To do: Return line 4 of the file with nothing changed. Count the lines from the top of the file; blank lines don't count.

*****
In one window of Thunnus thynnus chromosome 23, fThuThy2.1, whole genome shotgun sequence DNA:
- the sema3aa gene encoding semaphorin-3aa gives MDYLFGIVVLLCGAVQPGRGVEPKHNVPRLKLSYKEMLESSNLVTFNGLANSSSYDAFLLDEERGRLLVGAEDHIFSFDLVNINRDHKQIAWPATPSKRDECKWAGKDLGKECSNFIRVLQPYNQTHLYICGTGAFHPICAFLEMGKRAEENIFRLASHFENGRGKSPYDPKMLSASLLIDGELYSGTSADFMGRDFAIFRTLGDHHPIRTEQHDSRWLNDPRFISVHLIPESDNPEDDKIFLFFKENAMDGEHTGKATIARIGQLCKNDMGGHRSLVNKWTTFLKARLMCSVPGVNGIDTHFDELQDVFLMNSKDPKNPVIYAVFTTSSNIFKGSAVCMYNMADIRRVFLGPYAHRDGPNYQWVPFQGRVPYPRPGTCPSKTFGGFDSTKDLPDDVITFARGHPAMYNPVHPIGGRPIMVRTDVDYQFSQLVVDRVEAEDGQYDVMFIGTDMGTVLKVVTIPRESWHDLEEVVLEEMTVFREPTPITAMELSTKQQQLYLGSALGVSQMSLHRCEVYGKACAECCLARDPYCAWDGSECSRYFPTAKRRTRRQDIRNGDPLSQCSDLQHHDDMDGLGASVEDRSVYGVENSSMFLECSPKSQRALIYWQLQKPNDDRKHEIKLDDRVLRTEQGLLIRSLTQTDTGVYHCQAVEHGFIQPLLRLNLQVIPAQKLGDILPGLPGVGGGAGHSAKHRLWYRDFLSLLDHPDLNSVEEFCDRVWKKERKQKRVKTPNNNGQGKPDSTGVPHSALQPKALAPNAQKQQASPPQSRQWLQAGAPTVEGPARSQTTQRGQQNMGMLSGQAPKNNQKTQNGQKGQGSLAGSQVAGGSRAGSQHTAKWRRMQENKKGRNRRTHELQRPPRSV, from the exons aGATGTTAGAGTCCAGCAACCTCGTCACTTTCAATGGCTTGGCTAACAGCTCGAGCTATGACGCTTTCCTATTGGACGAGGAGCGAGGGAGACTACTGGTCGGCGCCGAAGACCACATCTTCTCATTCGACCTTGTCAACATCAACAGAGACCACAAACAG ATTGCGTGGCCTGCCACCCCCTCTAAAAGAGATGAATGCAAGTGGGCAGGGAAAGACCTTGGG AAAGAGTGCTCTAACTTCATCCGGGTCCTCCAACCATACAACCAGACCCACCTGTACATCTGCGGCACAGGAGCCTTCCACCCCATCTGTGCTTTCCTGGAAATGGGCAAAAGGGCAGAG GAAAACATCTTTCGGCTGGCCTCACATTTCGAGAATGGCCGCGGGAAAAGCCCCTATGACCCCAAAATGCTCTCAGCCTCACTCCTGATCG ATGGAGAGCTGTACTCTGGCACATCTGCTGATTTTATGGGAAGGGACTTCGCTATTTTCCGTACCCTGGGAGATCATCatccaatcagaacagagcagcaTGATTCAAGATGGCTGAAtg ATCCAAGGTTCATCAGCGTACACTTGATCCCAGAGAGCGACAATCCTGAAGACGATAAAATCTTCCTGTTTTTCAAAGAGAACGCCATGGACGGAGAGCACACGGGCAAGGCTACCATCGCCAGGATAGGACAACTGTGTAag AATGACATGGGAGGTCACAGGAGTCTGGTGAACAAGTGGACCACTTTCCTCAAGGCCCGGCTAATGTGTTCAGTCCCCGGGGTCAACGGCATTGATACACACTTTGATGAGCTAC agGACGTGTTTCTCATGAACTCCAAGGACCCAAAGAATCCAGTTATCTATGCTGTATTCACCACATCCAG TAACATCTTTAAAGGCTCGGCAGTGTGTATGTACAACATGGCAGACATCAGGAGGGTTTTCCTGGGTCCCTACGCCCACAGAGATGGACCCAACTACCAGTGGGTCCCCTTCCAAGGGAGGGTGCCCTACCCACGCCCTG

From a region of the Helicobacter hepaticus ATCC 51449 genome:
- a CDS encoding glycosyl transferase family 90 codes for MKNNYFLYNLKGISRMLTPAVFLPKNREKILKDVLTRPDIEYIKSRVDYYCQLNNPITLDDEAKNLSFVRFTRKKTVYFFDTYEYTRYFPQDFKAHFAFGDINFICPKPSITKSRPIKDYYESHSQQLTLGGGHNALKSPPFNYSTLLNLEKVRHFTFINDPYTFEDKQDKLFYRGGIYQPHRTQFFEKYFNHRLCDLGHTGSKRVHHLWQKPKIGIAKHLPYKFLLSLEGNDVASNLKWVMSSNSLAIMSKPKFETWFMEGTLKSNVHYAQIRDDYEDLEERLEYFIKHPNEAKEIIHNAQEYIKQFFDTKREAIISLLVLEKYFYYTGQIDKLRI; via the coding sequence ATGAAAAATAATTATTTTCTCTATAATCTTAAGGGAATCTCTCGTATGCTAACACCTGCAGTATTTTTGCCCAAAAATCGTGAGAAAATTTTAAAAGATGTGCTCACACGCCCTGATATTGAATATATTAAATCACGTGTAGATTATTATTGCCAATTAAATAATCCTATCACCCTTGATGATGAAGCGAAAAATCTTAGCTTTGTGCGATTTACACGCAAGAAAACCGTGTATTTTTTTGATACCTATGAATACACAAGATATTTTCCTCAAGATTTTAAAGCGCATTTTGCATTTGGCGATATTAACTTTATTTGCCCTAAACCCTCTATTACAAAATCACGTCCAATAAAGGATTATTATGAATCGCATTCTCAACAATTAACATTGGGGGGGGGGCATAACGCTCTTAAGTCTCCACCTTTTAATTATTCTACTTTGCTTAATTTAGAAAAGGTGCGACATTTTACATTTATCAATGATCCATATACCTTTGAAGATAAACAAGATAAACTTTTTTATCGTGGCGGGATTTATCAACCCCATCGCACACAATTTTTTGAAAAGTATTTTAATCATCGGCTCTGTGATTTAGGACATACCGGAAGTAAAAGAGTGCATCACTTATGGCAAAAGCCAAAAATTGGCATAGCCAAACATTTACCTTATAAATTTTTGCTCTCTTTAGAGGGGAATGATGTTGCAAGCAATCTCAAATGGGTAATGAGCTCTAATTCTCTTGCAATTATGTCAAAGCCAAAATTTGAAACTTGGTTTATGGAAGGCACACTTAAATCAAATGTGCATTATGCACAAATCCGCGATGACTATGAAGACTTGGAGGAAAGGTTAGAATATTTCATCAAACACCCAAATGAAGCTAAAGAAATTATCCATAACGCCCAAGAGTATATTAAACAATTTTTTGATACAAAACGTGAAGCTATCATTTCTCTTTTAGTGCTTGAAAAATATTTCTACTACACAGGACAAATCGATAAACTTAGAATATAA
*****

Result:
- a CDS encoding glycosyl transferase family 90 codes for MKNNYFLYNLKGISRMLTPAVFLPKNREKILKDVLTRPDIEYIKSRVDYYCQLNNPITLDDEAKNLSFVRFTRKKTVYFFDTYEYTRYFPQDFKAHFAFGDINFICPKPSITKSRPIKDYYESHSQQLTLGGGHNALKSPPFNYSTLLNLEKVRHFTFINDPYTFEDKQDKLFYRGGIYQPHRTQFFEKYFNHRLCDLGHTGSKRVHHLWQKPKIGIAKHLPYKFLLSLEGNDVASNLKWVMSSNSLAIMSKPKFETWFMEGTLKSNVHYAQIRDDYEDLEERLEYFIKHPNEAKEIIHNAQEYIKQFFDTKREAIISLLVLEKYFYYTGQIDKLRI; via the coding sequence ATGAAAAATAATTATTTTCTCTATAATCTTAAGGGAATCTCTCGTATGCTAACACCTGCAGTATTTTTGCCCAAAAATCGTGAGAAAATTTTAAAAGATGTGCTCACACGCCCTGATATTGAATATATTAAATCACGTGTAGATTATTATTGCCAATTAAATAATCCTATCACCCTTGATGATGAAGCGAAAAATCTTAGCTTTGTGCGATTTACACGCAAGAAAACCGTGTATTTTTTTGATACCTATGAATACACAAGATATTTTCCTCAAGATTTTAAAGCGCATTTTGCATTTGGCGATATTAACTTTATTTGCCCTAAACCCTCTATTACAAAATCACGTCCAATAAAGGATTATTATGAATCGCATTCTCAACAATTAACATTGGGGGGGGGGCATAACGCTCTTAAGTCTCCACCTTTTAATTATTCTACTTTGCTTAATTTAGAAAAGGTGCGACATTTTACATTTATCAATGATCCATATACCTTTGAAGATAAACAAGATAAACTTTTTTATCGTGGCGGGATTTATCAACCCCATCGCACACAATTTTTTGAAAAGTATTTTAATCATCGGCTCTGTGATTTAGGACATACCGGAAGTAAAAGAGTGCATCACTTATGGCAAAAGCCAAAAATTGGCATAGCCAAACATTTACCTTATAAATTTTTGCTCTCTTTAGAGGGGAATGATGTTGCAAGCAATCTCAAATGGGTAATGAGCTCTAATTCTCTTGCAATTATGTCAAAGCCAAAATTTGAAACTTGGTTTATGGAAGGCACACTTAAATCAAATGTGCATTATGCACAAATCCGCGATGACTATGAAGACTTGGAGGAAAGGTTAGAATATTTCATCAAACACCCAAATGAAGCTAAAGAAATTATCCATAACGCCCAAGAGTATATTAAACAATTTTTTGATACAAAACGTGAAGCTATCATTTCTCTTTTAGTGCTTGAAAAATATTTCTACTACACAGGACAAATCGATAAACTTAGAATATAA